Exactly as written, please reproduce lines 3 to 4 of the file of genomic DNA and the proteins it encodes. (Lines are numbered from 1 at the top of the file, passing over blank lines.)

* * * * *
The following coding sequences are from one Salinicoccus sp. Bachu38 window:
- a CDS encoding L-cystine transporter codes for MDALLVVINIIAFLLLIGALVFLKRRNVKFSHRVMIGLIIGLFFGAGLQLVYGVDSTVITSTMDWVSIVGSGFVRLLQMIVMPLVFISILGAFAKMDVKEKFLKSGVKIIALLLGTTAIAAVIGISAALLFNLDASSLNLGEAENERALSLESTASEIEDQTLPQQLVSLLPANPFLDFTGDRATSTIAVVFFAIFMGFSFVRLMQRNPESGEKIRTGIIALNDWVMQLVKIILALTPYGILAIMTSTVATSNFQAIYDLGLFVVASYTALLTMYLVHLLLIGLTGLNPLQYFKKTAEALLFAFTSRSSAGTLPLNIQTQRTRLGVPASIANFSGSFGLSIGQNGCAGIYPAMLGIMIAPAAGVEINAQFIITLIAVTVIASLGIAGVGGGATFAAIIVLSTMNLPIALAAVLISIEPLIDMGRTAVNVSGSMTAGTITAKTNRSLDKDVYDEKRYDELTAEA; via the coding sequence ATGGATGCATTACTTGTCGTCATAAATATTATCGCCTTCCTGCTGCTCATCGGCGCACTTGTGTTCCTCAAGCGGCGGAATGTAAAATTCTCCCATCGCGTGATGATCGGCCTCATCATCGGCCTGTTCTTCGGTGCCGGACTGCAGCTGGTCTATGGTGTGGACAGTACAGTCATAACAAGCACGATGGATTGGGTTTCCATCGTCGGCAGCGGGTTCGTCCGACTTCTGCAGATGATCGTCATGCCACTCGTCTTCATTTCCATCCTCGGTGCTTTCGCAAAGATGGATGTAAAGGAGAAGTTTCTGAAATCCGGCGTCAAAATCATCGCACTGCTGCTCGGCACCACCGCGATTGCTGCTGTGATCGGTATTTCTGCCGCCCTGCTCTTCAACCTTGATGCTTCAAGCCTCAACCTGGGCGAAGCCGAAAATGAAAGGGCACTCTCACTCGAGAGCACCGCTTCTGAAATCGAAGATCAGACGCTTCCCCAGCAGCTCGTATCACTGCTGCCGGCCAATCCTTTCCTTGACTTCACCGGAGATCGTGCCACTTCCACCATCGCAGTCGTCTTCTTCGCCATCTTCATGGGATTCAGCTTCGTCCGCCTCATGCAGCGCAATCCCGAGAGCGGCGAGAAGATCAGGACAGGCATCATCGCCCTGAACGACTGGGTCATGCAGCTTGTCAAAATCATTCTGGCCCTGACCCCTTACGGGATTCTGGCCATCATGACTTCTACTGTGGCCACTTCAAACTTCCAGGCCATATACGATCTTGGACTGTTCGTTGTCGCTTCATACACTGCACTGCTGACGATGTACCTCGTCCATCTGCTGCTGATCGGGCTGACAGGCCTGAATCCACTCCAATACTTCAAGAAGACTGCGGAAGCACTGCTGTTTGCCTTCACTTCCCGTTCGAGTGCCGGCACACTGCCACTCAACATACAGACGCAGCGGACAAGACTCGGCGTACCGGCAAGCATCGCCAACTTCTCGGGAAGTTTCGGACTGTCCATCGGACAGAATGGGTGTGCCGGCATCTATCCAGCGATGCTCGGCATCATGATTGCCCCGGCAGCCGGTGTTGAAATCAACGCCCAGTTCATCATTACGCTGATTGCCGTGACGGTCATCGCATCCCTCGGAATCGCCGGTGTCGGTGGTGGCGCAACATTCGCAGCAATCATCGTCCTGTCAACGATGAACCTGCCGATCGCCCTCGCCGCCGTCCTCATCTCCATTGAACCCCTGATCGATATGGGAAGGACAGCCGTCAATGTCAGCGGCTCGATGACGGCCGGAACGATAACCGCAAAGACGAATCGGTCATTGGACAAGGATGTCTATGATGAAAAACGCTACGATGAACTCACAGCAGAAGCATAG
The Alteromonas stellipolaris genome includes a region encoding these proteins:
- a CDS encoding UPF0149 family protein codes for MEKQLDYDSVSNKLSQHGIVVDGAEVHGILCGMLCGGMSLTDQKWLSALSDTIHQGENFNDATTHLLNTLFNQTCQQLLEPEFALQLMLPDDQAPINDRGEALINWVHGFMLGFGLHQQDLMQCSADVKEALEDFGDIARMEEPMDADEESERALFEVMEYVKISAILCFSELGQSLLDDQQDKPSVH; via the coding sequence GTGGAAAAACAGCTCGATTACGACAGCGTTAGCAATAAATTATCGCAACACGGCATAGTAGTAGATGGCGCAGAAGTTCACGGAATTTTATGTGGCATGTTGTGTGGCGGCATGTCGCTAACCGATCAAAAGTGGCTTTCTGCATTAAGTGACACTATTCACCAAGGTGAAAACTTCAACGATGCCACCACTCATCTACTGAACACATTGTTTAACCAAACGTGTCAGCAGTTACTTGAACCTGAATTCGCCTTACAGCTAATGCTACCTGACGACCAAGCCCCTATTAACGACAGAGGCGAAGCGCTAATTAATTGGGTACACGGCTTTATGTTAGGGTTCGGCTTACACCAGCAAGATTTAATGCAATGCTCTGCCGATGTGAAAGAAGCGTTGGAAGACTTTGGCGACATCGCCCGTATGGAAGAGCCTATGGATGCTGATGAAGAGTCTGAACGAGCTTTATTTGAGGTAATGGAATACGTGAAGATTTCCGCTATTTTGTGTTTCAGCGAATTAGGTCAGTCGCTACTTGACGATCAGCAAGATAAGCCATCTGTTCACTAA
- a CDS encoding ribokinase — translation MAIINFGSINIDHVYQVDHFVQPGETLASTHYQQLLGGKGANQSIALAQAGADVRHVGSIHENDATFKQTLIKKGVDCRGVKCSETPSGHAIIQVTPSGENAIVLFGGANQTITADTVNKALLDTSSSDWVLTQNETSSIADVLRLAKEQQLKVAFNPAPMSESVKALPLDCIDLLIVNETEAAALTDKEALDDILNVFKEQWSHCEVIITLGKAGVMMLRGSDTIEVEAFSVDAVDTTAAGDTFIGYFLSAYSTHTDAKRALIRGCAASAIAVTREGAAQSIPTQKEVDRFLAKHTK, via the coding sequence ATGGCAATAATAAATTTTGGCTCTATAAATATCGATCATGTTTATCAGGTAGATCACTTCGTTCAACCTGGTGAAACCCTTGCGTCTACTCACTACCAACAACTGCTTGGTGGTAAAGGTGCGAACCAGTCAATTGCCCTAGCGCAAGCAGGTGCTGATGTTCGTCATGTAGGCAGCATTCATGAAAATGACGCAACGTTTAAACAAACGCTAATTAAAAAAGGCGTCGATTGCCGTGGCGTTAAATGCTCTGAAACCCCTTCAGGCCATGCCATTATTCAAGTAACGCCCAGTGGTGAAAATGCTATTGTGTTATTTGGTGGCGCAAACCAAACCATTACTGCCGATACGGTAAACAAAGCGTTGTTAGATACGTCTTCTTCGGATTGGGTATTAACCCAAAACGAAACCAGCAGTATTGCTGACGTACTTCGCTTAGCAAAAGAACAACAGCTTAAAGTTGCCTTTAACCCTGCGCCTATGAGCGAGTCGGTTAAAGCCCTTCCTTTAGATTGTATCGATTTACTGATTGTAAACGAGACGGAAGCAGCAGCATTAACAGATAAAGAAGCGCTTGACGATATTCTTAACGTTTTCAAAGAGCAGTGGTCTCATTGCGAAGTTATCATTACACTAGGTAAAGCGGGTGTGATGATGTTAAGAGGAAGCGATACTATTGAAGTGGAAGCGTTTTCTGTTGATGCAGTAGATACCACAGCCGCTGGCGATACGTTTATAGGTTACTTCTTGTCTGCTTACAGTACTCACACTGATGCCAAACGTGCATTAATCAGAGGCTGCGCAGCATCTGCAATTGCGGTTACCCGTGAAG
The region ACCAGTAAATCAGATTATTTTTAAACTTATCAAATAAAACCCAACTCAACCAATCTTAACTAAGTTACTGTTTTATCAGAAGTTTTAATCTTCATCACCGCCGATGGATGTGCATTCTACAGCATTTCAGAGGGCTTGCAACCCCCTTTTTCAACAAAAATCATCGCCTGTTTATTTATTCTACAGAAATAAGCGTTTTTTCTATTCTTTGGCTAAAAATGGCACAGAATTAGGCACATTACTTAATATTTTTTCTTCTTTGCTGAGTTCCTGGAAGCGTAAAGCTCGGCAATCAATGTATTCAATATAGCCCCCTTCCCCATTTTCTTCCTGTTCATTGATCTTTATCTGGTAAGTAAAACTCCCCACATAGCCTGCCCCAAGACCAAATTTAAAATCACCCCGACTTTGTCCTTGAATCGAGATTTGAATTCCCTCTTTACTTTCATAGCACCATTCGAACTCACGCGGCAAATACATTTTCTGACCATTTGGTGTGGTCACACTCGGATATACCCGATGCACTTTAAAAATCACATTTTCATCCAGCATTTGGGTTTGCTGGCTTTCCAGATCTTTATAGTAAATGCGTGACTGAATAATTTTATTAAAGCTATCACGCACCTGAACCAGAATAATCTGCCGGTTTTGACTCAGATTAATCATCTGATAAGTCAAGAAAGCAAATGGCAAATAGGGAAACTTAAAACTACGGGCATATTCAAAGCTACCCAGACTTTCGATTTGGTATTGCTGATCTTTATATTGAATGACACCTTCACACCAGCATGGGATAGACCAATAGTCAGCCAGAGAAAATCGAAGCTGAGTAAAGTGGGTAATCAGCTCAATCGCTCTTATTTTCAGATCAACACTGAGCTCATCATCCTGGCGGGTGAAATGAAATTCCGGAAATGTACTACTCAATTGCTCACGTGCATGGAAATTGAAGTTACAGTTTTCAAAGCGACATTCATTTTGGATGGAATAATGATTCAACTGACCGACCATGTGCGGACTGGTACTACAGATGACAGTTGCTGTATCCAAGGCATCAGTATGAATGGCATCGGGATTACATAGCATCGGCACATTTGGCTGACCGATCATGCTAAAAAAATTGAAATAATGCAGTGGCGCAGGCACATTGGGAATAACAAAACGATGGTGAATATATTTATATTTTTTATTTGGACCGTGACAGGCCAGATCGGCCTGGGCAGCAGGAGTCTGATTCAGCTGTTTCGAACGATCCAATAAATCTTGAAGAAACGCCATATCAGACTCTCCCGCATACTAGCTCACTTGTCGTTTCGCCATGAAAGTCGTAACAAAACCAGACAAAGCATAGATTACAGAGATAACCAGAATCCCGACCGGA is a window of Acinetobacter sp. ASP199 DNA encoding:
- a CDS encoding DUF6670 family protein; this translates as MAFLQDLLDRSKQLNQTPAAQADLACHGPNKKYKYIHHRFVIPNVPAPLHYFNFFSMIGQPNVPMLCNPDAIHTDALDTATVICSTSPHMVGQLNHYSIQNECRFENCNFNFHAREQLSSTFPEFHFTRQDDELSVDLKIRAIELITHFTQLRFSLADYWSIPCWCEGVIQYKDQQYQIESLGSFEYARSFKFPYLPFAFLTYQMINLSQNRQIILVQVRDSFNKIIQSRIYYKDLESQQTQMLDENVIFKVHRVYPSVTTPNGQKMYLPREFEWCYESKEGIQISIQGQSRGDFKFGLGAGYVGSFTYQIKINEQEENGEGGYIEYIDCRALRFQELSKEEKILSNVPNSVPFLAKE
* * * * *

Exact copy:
The Alteromonas stellipolaris genome includes a region encoding these proteins:
- a CDS encoding UPF0149 family protein codes for MEKQLDYDSVSNKLSQHGIVVDGAEVHGILCGMLCGGMSLTDQKWLSALSDTIHQGENFNDATTHLLNTLFNQTCQQLLEPEFALQLMLPDDQAPINDRGEALINWVHGFMLGFGLHQQDLMQCSADVKEALEDFGDIARMEEPMDADEESERALFEVMEYVKISAILCFSELGQSLLDDQQDKPSVH; via the coding sequence GTGGAAAAACAGCTCGATTACGACAGCGTTAGCAATAAATTATCGCAACACGGCATAGTAGTAGATGGCGCAGAAGTTCACGGAATTTTATGTGGCATGTTGTGTGGCGGCATGTCGCTAACCGATCAAAAGTGGCTTTCTGCATTAAGTGACACTATTCACCAAGGTGAAAACTTCAACGATGCCACCACTCATCTACTGAACACATTGTTTAACCAAACGTGTCAGCAGTTACTTGAACCTGAATTCGCCTTACAGCTAATGCTACCTGACGACCAAGCCCCTATTAACGACAGAGGCGAAGCGCTAATTAATTGGGTACACGGCTTTATGTTAGGGTTCGGCTTACACCAGCAAGATTTAATGCAATGCTCTGCCGATGTGAAAGAAGCGTTGGAAGACTTTGGCGACATCGCCCGTATGGAAGAGCCTATGGATGCTGATGAAGAGTCTGAACGAGCTTTATTTGAGGTAATGGAATACGTGAAGATTTCCGCTATTTTGTGTTTCAGCGAATTAGGTCAGTCGCTACTTGACGATCAGCAAGATAAGCCATCTGTTCACTAA